Actions will reverse a number of Trump administration policies and issue a mask mandate on federal property, transition team says
President-elect Joe Biden’s transition team has laid out the incoming administration’s priorities for its first ten days in office, including several executive actions to reverse President Donald Trump’s policies and the issuing of a mask mandate on federal property.
“In his first ten days in office, President-elect Biden will take decisive action to address … four crises, prevent other urgent and irreversible harms, and restore America’s place in the world,” according to a memo by Ron Klain, the incoming administration’s chief of staff.
Klain said Biden will focus on combating the CCP (Chinese Communist Party) virus pandemic, the resulting economic crisis, as well as addressing climate change and racial injustice issues that the incoming administration argue are most pressing crises in the country.
Biden’s plan will include signing a series of executive orders, starting with an order for the Department of Education to extend the existing pause on student loan repayments and interest for millions of Americans on day one. Biden will also take executive action to rejoin the United Nation’s 2015 Paris climate agreement, from which the United States formally withdrew on Nov. 4, and reverse a travel ban that limited entry into the United States of foreign nationals who were deemed a threat to America.
He will also launch his “100 Day Masking Challenge,” which will require individuals to wear masks on federal property and inter-state travel, in an attempt to curb the number of CCP virus cases. Meanwhile, the president-election will also sign action to extend nationwide restrictions on evictions and foreclosures, which is expected to impact more than 25 million Americans.
On day two, Biden will sign executive actions aimed at mitigating the spread of COVID-19, the disease caused by the CCP virus, also known as the novel coronavirus. Some of these actions would expand testing, establish further public health standards, and address school and business re-opening.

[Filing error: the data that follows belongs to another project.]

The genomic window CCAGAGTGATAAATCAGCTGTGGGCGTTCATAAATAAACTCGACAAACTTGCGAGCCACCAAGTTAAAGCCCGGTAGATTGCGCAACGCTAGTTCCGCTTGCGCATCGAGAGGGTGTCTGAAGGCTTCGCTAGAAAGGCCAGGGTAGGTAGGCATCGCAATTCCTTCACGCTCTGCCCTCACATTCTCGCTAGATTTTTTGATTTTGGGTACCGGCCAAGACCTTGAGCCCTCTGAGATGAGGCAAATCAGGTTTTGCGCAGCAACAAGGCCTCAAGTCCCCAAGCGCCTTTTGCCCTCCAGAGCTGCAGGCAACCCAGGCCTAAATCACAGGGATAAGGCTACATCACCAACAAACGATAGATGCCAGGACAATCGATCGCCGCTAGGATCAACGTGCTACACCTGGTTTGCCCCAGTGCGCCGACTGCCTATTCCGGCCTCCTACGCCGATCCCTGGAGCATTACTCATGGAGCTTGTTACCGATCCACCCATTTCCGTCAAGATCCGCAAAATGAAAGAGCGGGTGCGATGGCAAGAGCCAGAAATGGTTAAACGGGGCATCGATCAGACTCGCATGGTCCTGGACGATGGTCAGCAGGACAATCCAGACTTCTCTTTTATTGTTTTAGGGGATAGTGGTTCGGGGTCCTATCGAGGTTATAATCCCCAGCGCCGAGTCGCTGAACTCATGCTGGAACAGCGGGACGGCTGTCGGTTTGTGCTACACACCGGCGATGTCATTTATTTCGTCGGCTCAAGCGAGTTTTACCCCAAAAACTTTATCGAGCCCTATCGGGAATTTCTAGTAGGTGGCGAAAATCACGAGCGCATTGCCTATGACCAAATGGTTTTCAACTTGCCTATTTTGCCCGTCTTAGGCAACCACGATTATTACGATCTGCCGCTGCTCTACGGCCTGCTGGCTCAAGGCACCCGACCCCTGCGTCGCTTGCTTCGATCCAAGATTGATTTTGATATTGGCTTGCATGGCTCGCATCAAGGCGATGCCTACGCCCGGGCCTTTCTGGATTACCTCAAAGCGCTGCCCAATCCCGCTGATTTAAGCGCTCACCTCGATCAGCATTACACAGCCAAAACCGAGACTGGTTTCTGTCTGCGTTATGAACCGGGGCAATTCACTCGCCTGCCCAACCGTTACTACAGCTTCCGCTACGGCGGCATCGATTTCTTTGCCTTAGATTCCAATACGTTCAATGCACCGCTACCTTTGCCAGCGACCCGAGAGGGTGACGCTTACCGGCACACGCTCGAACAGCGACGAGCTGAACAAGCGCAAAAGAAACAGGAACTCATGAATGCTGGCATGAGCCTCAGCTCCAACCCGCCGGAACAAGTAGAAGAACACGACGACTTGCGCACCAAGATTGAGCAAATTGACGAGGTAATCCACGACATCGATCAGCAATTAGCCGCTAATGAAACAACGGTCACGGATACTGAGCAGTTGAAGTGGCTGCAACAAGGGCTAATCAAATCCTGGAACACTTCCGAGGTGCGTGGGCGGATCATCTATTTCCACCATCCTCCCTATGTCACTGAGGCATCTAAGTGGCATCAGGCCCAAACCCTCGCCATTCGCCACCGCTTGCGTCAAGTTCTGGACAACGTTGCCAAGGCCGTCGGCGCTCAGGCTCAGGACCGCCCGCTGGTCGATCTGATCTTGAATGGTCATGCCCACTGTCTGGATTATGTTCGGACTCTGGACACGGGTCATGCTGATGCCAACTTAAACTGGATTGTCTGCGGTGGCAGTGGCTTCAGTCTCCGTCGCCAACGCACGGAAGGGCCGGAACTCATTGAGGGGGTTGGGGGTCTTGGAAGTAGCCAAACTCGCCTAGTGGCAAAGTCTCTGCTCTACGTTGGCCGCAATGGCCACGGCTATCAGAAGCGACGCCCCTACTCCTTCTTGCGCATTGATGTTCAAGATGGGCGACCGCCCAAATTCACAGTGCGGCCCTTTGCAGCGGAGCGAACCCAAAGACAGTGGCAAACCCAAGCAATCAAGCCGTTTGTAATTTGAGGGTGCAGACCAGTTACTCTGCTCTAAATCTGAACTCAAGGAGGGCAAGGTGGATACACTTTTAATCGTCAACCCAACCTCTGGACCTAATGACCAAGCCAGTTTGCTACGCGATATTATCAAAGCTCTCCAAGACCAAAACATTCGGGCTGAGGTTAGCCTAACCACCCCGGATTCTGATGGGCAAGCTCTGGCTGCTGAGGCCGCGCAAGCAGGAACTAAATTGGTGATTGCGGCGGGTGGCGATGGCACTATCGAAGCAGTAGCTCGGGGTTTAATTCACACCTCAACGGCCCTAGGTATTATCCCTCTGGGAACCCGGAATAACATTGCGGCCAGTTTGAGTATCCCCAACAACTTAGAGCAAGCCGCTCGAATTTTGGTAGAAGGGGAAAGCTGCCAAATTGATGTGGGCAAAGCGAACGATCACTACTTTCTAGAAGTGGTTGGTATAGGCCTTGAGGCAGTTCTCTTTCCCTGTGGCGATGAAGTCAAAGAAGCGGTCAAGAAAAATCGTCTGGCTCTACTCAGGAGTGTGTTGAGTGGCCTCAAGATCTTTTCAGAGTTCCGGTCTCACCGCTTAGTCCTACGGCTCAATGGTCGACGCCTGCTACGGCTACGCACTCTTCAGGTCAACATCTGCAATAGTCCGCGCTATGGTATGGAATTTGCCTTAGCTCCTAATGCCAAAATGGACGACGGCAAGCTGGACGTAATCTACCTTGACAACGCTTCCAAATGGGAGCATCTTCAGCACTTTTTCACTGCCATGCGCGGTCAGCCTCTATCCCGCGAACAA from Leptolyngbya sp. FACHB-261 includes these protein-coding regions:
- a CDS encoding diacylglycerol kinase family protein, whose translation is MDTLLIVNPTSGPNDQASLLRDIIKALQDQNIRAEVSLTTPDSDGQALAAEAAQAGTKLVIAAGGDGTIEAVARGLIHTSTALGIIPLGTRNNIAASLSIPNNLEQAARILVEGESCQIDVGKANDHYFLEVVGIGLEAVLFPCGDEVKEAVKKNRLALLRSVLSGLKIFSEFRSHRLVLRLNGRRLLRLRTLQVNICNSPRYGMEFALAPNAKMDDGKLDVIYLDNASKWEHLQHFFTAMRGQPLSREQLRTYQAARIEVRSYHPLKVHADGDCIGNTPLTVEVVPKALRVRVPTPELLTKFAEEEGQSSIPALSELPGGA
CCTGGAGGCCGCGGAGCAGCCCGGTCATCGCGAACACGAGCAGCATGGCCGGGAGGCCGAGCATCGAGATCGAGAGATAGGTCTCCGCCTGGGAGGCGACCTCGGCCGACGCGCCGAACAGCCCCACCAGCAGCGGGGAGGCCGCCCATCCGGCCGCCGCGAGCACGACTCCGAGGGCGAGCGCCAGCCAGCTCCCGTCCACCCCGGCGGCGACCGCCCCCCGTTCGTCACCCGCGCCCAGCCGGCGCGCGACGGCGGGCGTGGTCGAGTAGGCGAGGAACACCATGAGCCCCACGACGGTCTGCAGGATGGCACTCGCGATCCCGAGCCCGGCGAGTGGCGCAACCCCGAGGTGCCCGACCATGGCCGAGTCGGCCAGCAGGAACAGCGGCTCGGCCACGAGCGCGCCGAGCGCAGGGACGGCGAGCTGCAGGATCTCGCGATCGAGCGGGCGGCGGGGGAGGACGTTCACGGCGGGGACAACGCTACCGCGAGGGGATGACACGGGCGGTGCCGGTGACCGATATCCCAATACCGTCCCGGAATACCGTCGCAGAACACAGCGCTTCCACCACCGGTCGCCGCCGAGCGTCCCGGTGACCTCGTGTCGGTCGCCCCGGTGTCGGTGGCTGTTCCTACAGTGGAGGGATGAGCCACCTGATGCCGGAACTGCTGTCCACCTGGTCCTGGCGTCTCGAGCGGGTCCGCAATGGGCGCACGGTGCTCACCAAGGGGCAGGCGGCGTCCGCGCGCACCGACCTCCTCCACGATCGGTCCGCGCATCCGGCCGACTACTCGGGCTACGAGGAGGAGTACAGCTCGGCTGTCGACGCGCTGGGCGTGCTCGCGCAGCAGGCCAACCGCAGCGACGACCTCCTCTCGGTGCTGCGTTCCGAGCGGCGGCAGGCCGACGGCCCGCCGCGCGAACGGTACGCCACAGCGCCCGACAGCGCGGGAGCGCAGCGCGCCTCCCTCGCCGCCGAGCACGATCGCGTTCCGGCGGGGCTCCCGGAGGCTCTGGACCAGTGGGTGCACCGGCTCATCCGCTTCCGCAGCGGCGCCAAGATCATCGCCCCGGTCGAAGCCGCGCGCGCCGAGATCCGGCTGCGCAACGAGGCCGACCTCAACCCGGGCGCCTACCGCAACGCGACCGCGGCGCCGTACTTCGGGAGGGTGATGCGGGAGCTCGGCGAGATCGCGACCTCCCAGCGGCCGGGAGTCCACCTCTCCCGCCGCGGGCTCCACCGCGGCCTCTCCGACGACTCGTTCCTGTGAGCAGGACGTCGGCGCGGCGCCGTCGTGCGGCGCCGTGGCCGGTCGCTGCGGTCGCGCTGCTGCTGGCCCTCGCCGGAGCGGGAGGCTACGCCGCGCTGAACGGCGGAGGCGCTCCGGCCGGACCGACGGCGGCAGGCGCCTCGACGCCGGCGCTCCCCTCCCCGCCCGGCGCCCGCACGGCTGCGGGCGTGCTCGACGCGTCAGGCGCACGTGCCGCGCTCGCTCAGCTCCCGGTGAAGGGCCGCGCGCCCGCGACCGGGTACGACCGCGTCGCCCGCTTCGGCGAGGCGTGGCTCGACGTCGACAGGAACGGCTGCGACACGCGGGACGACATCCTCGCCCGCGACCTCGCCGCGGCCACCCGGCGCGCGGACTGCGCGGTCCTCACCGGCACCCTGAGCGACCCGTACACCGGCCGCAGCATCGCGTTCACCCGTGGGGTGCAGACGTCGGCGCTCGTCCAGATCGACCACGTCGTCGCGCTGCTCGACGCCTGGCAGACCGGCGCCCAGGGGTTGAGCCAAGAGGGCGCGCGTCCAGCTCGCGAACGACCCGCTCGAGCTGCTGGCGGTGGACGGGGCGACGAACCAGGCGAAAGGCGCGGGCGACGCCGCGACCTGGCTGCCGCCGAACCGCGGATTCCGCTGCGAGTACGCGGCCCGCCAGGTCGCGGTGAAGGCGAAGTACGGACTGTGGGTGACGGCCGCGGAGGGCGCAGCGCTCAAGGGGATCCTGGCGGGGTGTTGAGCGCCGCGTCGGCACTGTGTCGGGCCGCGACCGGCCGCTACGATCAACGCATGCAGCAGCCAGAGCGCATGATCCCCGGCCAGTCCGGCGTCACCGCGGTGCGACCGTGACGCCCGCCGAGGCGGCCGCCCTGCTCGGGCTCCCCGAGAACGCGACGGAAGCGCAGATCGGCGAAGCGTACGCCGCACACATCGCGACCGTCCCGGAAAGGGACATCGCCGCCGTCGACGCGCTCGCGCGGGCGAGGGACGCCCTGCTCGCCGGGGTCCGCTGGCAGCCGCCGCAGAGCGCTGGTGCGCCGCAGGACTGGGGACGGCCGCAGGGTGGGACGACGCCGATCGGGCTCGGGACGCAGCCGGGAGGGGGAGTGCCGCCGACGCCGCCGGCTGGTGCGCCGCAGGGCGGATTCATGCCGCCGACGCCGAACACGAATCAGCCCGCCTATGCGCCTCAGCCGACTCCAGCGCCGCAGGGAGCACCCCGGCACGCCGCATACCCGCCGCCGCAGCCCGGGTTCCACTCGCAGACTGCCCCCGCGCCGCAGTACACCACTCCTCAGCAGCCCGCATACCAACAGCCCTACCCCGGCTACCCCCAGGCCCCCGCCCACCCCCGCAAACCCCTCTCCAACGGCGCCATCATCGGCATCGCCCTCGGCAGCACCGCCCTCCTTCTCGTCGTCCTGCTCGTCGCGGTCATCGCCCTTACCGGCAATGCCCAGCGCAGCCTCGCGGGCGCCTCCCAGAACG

Day three will see department and agency secretaries take action to “deliver economic relief to working families,” the memo says.
Implementing policies to prioritize minority groups in America will also be on Biden’s agenda. He is expected to take “action” in an attempt to advance “equity and support communities of color and other underserved communities,” Klain said.
Earlier this month, Biden announced that his administration plans to prioritize minorities for access to resources needed to reopen and rebuild amid the pandemic. The plan would prioritize “black, Latino, Asian, and Native American-owned small businesses, and women-owned businesses.”
His statements were heavily scrutinized, with critics arguing that it would fuel divisiveness nationwide.
Biden’s plan would also include plans to reform the criminal justice system, policies to strengthen his “Buy American” vision, climate change, health care, and immigration.
During his campaign, Biden had vowed that he would send a bill to Congress to create “a clear roadmap to citizenship” for some 11 million illegal aliens living in the United States and permanent protections for illegal immigrants that arrived in the United States at a young age and are placed on the Deferred Action for Childhood Arrivals (DACA) program, also known as “dreamers.”
The DACA program was created by former President Barrack Obama, when Biden was vice president. The program provides amnesty to thousands of illegal immigrants who were brought into the United States as minors and prevents them from being deported. Obama has been criticized for implementing a program that he did not have the authority to sign but proceeded anyway.
Prior to signing the executive order to implement the program in 2012, Obama acknowledged that he lacked the constitutional and legal authority to create the immigration program. According to the Heritage Foundation, Obama declared in 2010 that “I am not king. I can’t do these things just by myself,” while responding to demands to implement immigration reforms.
Then in 2011, he said, “[with] respect to the notion that I can just suspend deportations through executive order, that’s just not the case.”
Later that year, Obama said he couldn’t “just bypass Congress and change the [immigration] law myself. … That’s not how a democracy works.” But in 2012, he proceeded with the move by executive action.
For years, Congress has failed to come to an agreement on an immigration bill to address the DACA issue.
Trump, who had challenged the constitutionality of the DACA program, had pushed for a bipartisan bill that would “benefit all.” Last year, the Supreme Court ruled that the Trump administration failed to follow the law when it tried to rescind the DACA program, which was never authorized by Congress.
The memo states that Biden will present an immigration bill to Congress on his first day in office. Other legislative proposals include creating millions of union jobs, implementing a minimum wage, combatting violence against women, and legislation related to voting rights.
“As noted above, this list is not comprehensive. More items and more details will be forthcoming in the days ahead,” Klain said in his memo.